Church employed paedophile, then fought his victims Warned: Maitland-Newcastle Bishop Leo Clarke was warned that parents had a “pretty good case” against the diocese after it employed a convicted paedophile teacher.
Committee: The then Monsignor Philip Wilson found serious gaps in the diocese’s handling of child sex allegations in the late 1980s.
Told: Former Maitland-Newcastle Bishop Michael Malone was told Catholic Church Insurance refused to cover the diocese for claims initiated by victims of a paedophile teacher.
TweetFacebookNewcastle Herald, and others released by the royal commission on Monday, show parents raised the alarm about GKI on at least three occasions in the 1980s, including reports to the Catholic Education Office.
The documents include a report to the then Bishop Leo Clarke in 1990 by a church committee headed by the then Monsignor Philip Wilson, and tasked with reporting on the diocese’s handling of the teacher’s case.
The committee found serious gaps in the diocese’s child protection protocols, including a reluctance to include details of alleged sexual misconduct on a teacher’s personnel file.
“It would seem that if a teacher faced with allegations of sexual abuse resigns, there is nothing to guarantee that he/she will not be employed at some time in the future in a Catholic school in another diocese, or indeed in this diocese, given the reluctance to place information regarding the allegations in the personnel file,” Monsignor Wilson’s committee found.
It recommended that “personnel files contain all documents related to allegations, charges, convictions in relation to sexual abuse”.
The committee report noted that GKI had to be ordered by his probation officer to stay away from the church, the school and the children after he harassed children at Mass, followed the school bus and approached them in the street.
“Parishioners were extremely angry when they discovered that one of the teacher’s former parish priests had testified on his behalf at the court case in which the teacher had pleaded guilty,” Bishop Clarke was told.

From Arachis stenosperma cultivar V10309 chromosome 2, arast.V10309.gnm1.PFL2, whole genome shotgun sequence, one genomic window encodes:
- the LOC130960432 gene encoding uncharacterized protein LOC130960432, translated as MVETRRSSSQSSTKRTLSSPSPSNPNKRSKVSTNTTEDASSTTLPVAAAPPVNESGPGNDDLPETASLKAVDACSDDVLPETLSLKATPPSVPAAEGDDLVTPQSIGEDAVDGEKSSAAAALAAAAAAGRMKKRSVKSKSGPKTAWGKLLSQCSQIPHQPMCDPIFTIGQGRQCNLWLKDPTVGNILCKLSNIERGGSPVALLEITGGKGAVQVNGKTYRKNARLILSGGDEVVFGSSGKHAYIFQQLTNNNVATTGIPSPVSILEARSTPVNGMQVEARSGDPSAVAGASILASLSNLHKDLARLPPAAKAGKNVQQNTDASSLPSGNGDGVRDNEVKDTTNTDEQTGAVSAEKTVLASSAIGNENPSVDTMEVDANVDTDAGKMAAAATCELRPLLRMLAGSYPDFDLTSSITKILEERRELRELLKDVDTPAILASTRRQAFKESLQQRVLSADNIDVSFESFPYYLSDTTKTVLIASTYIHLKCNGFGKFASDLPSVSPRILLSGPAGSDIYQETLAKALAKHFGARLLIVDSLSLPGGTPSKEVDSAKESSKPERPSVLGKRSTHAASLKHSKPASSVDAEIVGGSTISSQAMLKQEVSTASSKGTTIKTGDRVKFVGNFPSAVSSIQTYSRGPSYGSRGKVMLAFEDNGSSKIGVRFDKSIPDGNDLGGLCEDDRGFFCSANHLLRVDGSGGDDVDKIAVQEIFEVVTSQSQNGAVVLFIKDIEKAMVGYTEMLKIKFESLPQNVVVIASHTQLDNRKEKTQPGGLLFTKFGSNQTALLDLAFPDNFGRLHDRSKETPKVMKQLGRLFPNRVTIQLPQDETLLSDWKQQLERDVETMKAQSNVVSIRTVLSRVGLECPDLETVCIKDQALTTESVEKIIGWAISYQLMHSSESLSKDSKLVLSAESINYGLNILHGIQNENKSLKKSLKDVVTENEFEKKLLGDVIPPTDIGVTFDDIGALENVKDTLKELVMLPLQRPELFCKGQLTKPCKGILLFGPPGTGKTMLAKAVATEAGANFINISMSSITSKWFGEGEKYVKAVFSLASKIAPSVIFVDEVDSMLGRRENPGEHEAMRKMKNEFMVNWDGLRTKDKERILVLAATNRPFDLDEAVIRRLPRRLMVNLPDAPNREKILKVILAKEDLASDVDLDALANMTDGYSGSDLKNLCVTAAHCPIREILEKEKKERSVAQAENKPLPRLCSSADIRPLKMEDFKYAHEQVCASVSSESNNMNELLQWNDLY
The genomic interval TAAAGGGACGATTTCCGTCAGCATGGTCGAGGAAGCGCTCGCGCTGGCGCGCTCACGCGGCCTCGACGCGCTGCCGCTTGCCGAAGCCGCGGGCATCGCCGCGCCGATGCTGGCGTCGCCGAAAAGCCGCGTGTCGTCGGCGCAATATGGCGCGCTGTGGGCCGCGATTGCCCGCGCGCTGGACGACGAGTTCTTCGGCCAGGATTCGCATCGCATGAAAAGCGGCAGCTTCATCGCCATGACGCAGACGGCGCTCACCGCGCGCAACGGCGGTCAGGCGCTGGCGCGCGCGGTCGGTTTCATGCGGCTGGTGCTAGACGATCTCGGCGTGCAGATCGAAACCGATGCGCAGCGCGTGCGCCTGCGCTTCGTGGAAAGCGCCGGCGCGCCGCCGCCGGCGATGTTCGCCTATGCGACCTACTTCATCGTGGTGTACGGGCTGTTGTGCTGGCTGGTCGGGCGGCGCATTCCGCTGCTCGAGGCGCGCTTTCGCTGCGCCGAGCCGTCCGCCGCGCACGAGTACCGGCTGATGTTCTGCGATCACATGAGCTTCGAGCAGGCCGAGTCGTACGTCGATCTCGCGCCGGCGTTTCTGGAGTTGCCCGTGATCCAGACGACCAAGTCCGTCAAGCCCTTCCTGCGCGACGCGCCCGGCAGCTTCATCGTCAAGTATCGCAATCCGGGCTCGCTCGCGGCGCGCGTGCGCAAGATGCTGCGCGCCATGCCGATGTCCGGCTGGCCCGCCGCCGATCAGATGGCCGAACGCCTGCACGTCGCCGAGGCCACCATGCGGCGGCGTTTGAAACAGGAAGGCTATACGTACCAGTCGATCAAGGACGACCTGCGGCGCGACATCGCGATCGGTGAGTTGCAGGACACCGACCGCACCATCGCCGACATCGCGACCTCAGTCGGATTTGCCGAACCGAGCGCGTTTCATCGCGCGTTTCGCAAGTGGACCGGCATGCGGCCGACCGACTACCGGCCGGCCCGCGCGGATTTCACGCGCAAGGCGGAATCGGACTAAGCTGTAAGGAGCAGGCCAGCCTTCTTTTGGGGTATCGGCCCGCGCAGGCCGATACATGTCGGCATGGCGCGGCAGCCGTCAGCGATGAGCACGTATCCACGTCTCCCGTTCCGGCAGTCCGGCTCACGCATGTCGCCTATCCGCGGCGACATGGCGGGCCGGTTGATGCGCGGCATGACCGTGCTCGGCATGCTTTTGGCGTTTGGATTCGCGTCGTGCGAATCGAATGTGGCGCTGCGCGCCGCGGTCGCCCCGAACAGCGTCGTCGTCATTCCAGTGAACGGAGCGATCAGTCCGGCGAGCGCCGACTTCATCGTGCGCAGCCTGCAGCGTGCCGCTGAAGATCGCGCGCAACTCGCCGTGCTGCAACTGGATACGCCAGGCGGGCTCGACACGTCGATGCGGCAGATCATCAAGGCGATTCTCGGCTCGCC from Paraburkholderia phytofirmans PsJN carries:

“It would seem that there has been no attempt by the parish, school or CatholicEducation Officeto ascertain whether the victims have suffered financial hardship because of the events which have occurred since the time of the abuse.”
A note at the bottom of the report warned Bishop Clarke that parents had the right to sue the Catholic Education Office and the diocese for “failing to adequately protect their children”.
“Our legal consultant suggests that the parents in this case would have a pretty good case if they chose to act,”the note said.
But when one of the 10-year-old boys whose complaints led to GKI’s conviction for child sex offences in 1989 tried to sue the diocese for compensation in 2005, hiscase was “fiercely resisted”, his barrister Andrew Morrison, SC, said in a report on the case in 2009.
Mr Morrison on Monday said he was “not at all surprised” to learn the diocese knew GKI’s victims had a “pretty good case” to sue the church, based on its knowledge it had employed a child sex offender to put in charge of young children.
“The Catholic Church doesn’t appear overall to have learnt the lessons from what has occurred and been revealed, although there are significant changes in some areas and it is not the only institution to have been found wanting,” Mr Morrison said.
“It’s got a long, long way to go. There are still some very ugly attitudes among some decision-makers.”